7) Biofuels are not an unlimited resource. We need land to grow biomass for fuel, and our fuel demands are so vast that even small targets require major land-use changes. This has a major impact o­n bio-diversity and the environment. A Commission-sponsored study1 found that meeting the EU’s target of replacing 5.75% of fossil fuels with biofuels would consume 14-27% of EU agricultural land. To meet the biodiesel target, 192% of 2005 EU oilseed production would be needed, or 14% of the forecast world production in 2012. This target cannot alone be met by domestically-produced biofuels. The EU will need major imports of biofuel and biofuel feedstocks to supplement domestically-produced crops.

BioPact: this is exactly the opportunity which the BioPact has spotted: biofuel production promises to lift millions of poor farmers in the tropics out of poverty.

We hope that the EU does not again deny those farmers an opportunity that may better their lives.

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European environmental organisations warn EU over sustainability of biofuels

The BioPact considers environmental sustainability to be a top priority when designing the bioenergy future. Today, on the eve of a key meeting of European energy ministers to discuss the EU’s biofuels strategy, three European environmental organizations have issued a warning to the EU, saying that policies promoting biofuels may cause more environmental damage than the conventional fuels they are designed to replace if important environmental safeguards are not put in place.

The three organizations—the European Environmental Bureau (EEB), BirdLife International and Transport and Environment (T&E)—issued their call to the European Commission at the conference, A sustainable path for biofuels in the EU, organized by EEB. The EU energy ministers tomorrow begin debating the EU's Biomass Action Plan, published in December.

Without introducing sustainability safeguards, the groups state, reductions in greenhouse gas (GHG) emissions will be negligible, biodiversity will be harmed, and ultimately the public could reject biofuels if they are not seen to be a credible environmental alternative to fossil fuels.

According to an EU-sponsored study, meeting the EU’s target of replacing 5.75% of fossil fuels with biofuels would consume 14-27% of EU agricultural land. To meet the biodiesel target, 192% of 2005 EU oilseed production would be needed, or 14% of the forecast world production in 2012. As a result, meeting the 5.75% biofuels target will force a greater reliance on imports.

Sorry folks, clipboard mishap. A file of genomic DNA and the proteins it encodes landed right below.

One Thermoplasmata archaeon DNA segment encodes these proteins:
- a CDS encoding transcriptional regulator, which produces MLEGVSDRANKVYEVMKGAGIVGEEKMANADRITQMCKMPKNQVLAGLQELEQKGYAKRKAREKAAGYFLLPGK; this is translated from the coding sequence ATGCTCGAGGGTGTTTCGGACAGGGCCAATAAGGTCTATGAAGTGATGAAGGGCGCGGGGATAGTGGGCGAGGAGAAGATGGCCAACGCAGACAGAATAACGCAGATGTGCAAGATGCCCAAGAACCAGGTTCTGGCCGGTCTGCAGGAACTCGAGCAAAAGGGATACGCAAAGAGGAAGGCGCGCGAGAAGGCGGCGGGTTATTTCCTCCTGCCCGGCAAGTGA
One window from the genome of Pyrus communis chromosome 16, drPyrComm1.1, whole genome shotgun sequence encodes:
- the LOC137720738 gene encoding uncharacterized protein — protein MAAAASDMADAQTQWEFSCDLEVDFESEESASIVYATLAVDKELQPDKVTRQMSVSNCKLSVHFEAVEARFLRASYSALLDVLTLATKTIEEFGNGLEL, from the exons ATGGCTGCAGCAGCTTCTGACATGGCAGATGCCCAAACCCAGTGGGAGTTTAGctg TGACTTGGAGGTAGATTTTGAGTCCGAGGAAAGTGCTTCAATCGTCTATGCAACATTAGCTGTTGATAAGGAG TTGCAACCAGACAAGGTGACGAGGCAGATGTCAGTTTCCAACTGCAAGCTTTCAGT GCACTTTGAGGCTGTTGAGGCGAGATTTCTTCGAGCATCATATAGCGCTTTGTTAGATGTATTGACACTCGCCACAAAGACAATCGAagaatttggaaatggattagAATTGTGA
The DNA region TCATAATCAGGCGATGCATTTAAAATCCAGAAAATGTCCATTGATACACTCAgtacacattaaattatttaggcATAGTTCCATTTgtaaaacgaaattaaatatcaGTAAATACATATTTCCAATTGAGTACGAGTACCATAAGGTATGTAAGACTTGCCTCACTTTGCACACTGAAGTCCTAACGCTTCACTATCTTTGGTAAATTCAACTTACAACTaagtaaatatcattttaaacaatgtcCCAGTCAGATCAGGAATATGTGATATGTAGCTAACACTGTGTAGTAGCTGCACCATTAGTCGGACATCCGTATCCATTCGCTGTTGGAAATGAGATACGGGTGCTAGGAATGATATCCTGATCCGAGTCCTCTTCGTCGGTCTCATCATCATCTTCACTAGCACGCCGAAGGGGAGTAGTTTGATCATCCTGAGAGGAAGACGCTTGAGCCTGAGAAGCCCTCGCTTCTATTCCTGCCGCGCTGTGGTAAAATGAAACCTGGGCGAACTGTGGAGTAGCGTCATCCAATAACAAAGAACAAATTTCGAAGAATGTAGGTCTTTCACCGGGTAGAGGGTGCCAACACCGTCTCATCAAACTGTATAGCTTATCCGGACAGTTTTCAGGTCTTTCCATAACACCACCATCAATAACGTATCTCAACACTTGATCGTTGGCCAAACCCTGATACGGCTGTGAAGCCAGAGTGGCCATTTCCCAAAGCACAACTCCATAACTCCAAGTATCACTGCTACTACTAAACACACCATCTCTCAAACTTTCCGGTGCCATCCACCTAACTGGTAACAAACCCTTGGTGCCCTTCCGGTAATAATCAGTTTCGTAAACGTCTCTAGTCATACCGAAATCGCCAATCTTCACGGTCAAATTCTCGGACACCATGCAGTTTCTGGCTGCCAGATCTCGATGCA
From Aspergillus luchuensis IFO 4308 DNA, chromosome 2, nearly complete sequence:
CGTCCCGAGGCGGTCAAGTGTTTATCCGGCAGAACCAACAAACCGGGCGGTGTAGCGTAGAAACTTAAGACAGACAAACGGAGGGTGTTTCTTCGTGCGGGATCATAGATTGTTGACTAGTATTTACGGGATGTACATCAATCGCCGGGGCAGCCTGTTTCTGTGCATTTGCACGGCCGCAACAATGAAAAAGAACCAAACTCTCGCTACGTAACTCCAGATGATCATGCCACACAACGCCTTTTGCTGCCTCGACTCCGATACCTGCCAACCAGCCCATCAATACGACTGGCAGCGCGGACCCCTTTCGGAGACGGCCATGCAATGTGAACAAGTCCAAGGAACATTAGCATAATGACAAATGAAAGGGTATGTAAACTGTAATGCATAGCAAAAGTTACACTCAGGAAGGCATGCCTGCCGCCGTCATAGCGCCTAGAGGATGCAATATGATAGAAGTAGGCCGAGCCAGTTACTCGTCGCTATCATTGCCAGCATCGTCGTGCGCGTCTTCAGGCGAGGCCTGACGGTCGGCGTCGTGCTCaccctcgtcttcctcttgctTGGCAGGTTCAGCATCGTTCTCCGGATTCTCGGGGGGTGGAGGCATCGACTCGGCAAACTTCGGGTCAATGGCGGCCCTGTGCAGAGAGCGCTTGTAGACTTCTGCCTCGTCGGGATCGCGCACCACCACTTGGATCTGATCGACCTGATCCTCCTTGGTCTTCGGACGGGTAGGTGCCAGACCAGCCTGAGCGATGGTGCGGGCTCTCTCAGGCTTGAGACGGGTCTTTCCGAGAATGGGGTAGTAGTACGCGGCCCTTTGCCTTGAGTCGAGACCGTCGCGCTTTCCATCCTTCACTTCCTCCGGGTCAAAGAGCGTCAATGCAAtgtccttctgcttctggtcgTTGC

Climate change and biodiversity loss are among our most pressing challenges. We must urgently reduce the greenhouse gas emissions that drive climate change. But we must tackle climate change and biodiversity loss in tandem. Biofuels are only part of the solution. Unless we produce biofuels sustainably, we’ll end up with more energy-intensive and environmentally damaging farming practices and hasten the degradation of our ecosystems.
—John Hontelez, EEB Secretary General

The three environmental organizations want only biofuels that are produced sustainably and which offer substantive greenhouse gas benefits to be eligible for public support and count towards public targets, such as the EU target of 5.75%.

Read Fuelling extinction? Unsustainable biofuels threaten the environment at the European Federation for Transport and Environment.

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Cuba chooses jatropha for biodiesel

Due to their high "energy intensity", economically poor countries suffer most under rising oil prices. Cuba is such a country. The land of Fidel has always been very creative in finding appropriate solutions to social and economic problems (within the limits of the communist state system), and it is now logically turning to biofuels.
Even though the island is receiving much needed cheap oil from Venezuela, Cuban planners think it is wise to invest in alternatives.
Cuba is choosing Jatropha Curcas for biodiesel, and obviously sugar cane for ethanol.

The following is from Politicalaffairs.net - "Marxist thought online":
Rocketing oil prices have made Cuba search for less polluting energy sources as biofuels.

According to a report by the Cuban News Agency (ACN) for a number of years, scientists look for alternative solutions to substitute oil and nuclear energy with less polluting sources like, wind, hydro and bioenergy.

Brazil started producing bioethanol from sugar cane as raw material and by 2003 it was producing 9.9 million tons a year. All the gasoline sold in the South American country carries 25 per cent of biofuel by law.

France has already 30 cities where public transport runs on that fuel. Still, oil represents over 35 per cent of all primary energy in the world. Coal is in second place with 23 per cent and natural gas supplies 21 per cent.

Biofuel reaches barely 10 per cent of world energy balance. Cuba, for many years now, has been developing interesting experiences with biodiesel, using the Jatropha curcas, bush known in Spanish as pinon de botija.

The initiative is encouraging if it is taken into account that one hectare of this crop can yield over 1.5 thousand liters of biodiesel.

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Major study says biofuels poised to displace oil

The WorldWatch Institute announced today that it releases a major study showing the global potential for transport biofuels. The study was produced by the German Agency for Technical Cooperation, which is the world's leading centre of expertise for research into development cooperation issues.
This study, which explicitly focuses on the possibility of third world countries becoming bioenergy powerhouses, is excellent news for the BioPact: it shows that our Pact makes sense and that it will define our green energy future.